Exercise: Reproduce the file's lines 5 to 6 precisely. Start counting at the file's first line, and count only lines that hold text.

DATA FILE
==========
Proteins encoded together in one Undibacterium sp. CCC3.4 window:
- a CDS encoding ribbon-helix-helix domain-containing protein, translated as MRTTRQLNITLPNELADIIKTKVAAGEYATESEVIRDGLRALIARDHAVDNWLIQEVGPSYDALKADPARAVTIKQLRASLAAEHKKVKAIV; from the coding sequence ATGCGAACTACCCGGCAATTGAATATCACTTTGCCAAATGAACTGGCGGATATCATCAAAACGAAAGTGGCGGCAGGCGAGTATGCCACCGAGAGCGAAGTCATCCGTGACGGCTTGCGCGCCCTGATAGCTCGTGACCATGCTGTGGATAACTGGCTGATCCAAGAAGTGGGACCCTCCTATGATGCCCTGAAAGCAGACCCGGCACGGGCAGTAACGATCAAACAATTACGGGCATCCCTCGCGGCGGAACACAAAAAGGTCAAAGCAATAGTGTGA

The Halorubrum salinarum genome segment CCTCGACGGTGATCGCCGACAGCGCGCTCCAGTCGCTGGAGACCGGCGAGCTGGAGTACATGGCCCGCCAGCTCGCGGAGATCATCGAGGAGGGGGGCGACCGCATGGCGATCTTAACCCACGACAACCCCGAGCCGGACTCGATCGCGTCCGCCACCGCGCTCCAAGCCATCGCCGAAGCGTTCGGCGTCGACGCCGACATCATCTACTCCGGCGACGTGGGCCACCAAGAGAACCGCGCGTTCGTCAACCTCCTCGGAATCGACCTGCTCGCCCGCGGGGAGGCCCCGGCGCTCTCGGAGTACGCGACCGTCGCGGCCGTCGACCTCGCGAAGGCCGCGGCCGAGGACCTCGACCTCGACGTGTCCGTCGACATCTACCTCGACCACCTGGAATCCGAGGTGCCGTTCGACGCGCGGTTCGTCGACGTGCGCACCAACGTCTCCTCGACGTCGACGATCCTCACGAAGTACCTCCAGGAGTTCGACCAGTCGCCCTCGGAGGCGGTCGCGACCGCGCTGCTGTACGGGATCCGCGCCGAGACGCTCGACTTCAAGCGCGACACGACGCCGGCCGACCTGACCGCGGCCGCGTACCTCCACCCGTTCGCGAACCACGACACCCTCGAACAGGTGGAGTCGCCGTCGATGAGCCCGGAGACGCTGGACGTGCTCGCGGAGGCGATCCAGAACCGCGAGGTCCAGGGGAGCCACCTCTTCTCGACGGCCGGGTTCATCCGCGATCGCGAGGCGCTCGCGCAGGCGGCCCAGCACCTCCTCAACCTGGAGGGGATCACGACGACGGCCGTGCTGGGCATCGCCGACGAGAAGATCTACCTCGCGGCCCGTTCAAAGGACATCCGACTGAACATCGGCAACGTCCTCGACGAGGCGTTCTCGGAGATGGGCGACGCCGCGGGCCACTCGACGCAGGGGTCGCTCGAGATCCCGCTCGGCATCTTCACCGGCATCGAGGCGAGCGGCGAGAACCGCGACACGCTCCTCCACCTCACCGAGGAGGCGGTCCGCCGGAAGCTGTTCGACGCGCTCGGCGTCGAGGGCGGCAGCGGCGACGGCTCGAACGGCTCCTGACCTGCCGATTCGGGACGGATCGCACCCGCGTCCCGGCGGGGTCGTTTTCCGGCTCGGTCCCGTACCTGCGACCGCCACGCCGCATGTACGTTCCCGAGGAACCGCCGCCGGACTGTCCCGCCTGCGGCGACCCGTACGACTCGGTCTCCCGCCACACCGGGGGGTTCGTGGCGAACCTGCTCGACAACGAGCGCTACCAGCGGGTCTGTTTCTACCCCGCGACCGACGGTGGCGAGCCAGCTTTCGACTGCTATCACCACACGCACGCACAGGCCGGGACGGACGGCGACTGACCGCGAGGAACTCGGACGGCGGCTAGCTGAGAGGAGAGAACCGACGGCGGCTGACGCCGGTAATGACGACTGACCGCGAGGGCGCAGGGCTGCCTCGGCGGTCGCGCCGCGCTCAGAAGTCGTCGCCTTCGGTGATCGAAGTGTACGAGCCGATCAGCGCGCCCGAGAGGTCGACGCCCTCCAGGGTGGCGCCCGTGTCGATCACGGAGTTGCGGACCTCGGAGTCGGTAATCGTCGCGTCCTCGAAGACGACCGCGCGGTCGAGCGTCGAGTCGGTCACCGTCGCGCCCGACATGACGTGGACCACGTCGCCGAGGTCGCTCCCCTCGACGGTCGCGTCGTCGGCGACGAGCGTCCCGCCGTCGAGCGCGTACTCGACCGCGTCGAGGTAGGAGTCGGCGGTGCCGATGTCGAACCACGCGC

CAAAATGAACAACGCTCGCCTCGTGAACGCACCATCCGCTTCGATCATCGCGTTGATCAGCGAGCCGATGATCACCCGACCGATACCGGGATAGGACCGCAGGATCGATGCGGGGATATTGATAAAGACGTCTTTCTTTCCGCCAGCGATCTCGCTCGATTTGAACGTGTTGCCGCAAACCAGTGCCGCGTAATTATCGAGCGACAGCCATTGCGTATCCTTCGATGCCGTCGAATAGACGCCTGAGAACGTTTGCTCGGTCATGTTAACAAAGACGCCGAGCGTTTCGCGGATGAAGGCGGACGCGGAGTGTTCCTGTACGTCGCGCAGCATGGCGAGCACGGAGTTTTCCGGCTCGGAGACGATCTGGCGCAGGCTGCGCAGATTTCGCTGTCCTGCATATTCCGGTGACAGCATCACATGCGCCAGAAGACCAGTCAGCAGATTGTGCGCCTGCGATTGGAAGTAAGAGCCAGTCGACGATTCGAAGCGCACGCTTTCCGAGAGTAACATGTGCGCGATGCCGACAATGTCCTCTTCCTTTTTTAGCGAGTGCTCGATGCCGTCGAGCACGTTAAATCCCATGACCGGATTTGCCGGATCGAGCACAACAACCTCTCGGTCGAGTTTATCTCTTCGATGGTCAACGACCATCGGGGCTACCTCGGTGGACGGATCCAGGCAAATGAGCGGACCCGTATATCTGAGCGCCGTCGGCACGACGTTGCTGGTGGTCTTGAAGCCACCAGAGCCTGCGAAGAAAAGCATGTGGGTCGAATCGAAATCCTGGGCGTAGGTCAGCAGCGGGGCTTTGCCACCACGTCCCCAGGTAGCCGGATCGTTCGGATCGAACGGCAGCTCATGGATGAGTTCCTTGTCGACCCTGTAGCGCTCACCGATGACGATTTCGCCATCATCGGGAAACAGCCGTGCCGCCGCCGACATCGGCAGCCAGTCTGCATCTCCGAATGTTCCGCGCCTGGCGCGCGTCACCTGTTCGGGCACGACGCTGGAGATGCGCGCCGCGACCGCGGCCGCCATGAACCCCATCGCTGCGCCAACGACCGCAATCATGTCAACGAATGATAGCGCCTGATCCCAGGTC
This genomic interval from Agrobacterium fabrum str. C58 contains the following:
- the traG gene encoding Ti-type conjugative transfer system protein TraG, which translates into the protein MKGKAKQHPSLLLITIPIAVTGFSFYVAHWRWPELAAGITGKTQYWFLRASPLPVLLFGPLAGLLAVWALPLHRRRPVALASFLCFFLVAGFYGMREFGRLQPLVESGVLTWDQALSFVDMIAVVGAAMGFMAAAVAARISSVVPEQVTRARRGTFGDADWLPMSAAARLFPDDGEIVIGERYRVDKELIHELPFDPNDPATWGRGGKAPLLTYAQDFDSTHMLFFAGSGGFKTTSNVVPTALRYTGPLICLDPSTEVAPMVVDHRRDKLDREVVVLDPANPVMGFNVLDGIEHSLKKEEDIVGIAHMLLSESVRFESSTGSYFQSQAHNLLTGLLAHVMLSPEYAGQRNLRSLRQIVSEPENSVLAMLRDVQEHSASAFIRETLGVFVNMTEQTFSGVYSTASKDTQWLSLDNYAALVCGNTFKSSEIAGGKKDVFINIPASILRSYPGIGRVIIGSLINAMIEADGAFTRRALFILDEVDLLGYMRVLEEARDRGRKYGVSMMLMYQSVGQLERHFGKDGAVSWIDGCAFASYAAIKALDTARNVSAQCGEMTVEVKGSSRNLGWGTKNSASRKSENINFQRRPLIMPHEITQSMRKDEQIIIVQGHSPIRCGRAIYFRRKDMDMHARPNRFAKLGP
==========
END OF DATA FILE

This genomic interval from Agrobacterium fabrum str. C58 contains the following:
- the traG gene encoding Ti-type conjugative transfer system protein TraG, which translates into the protein MKGKAKQHPSLLLITIPIAVTGFSFYVAHWRWPELAAGITGKTQYWFLRASPLPVLLFGPLAGLLAVWALPLHRRRPVALASFLCFFLVAGFYGMREFGRLQPLVESGVLTWDQALSFVDMIAVVGAAMGFMAAAVAARISSVVPEQVTRARRGTFGDADWLPMSAAARLFPDDGEIVIGERYRVDKELIHELPFDPNDPATWGRGGKAPLLTYAQDFDSTHMLFFAGSGGFKTTSNVVPTALRYTGPLICLDPSTEVAPMVVDHRRDKLDREVVVLDPANPVMGFNVLDGIEHSLKKEEDIVGIAHMLLSESVRFESSTGSYFQSQAHNLLTGLLAHVMLSPEYAGQRNLRSLRQIVSEPENSVLAMLRDVQEHSASAFIRETLGVFVNMTEQTFSGVYSTASKDTQWLSLDNYAALVCGNTFKSSEIAGGKKDVFINIPASILRSYPGIGRVIIGSLINAMIEADGAFTRRALFILDEVDLLGYMRVLEEARDRGRKYGVSMMLMYQSVGQLERHFGKDGAVSWIDGCAFASYAAIKALDTARNVSAQCGEMTVEVKGSSRNLGWGTKNSASRKSENINFQRRPLIMPHEITQSMRKDEQIIIVQGHSPIRCGRAIYFRRKDMDMHARPNRFAKLGP